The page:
Keeping Chips Cool

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Science  20 Feb 2009:
Vol. 323, Issue 5917, pp. 985
DOI: 10.1126/science.323.5917.985b

The heat that is generated by silicon chips in the integrated circuits at the heart of modern electronic devices must be efficiently removed, because the performance of field-effect transistors degrades at higher temperatures. One approach for providing active cooling next to a chip is to use thermoelectric materials, which effectively transport heat via current flow. Chowdhury et al. fabricated a material with a high coefficient of thermoelectric performance and sandwiched it between the chip and a thermal sink layer. Specifically, the thermoelectric material comprised superlattices of p-type Bi2Te3/Sb2Te3 and n-type Bi2Te3/Bi2Te2.83Se0.17 grown on GaAs substrates by metal-organic chemical vapor deposition. The assembled devices could cool a targeted region on a silicon chip with a high heat flux (1300 W/cm2) by 15°C. — PDS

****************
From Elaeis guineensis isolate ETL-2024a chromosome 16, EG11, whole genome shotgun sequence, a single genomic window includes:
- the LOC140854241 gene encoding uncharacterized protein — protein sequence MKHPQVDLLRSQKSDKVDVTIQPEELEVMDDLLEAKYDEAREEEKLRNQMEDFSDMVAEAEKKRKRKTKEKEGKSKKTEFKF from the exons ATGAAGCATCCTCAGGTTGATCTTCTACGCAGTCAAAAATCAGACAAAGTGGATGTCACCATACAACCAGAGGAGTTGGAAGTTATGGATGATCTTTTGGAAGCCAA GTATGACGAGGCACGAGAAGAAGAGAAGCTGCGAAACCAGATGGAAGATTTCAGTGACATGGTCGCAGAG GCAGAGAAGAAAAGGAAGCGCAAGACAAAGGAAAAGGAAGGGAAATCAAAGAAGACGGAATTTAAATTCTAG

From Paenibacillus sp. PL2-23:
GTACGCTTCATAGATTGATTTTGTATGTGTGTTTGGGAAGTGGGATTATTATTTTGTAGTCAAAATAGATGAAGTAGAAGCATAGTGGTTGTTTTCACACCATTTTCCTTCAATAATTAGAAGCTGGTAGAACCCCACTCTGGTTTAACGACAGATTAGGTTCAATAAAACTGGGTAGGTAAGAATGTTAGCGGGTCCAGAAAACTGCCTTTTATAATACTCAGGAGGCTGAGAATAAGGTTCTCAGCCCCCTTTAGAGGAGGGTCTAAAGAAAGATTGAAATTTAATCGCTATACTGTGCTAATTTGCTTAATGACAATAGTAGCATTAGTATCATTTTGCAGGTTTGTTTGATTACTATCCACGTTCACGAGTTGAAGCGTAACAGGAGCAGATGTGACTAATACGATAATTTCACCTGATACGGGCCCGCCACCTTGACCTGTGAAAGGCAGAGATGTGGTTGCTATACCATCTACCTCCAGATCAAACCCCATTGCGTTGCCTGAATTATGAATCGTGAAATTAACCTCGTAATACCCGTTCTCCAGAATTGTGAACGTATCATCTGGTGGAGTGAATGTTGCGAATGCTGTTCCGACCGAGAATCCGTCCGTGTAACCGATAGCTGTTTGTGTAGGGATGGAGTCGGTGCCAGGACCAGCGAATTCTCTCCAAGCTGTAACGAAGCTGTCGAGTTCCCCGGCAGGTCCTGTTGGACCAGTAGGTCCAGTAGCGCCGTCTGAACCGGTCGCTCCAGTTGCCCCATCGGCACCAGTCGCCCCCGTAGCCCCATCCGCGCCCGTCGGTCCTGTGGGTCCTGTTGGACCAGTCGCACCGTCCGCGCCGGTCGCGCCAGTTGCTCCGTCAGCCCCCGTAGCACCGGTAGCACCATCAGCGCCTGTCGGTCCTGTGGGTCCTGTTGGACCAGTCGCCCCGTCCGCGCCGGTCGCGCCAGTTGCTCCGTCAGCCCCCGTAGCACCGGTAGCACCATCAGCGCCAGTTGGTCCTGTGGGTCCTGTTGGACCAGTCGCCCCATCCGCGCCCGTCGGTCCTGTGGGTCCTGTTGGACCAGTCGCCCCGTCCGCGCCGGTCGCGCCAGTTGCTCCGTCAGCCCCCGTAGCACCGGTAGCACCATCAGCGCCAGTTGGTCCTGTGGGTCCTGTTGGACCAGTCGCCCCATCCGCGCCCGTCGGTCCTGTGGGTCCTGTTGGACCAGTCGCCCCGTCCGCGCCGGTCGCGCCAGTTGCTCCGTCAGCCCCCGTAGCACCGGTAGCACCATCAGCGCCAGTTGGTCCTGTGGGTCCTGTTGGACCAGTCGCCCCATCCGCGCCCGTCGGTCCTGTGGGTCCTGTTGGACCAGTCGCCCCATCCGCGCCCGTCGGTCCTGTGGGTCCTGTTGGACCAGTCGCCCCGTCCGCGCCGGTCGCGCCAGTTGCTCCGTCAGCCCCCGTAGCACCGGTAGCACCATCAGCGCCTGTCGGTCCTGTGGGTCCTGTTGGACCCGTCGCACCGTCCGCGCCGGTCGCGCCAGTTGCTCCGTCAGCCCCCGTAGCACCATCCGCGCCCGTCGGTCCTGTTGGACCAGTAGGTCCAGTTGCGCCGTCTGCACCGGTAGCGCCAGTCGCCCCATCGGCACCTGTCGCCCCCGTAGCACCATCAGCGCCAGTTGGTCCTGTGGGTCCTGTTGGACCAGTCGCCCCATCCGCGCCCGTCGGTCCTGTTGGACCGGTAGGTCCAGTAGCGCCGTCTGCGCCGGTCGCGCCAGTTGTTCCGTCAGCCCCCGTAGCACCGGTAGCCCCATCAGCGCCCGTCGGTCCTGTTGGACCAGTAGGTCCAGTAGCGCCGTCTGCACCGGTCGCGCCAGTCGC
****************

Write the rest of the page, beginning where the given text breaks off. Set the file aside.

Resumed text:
Nat. Nanotechnol. 4, 10.1038/NNANO.2008.417 (2009).

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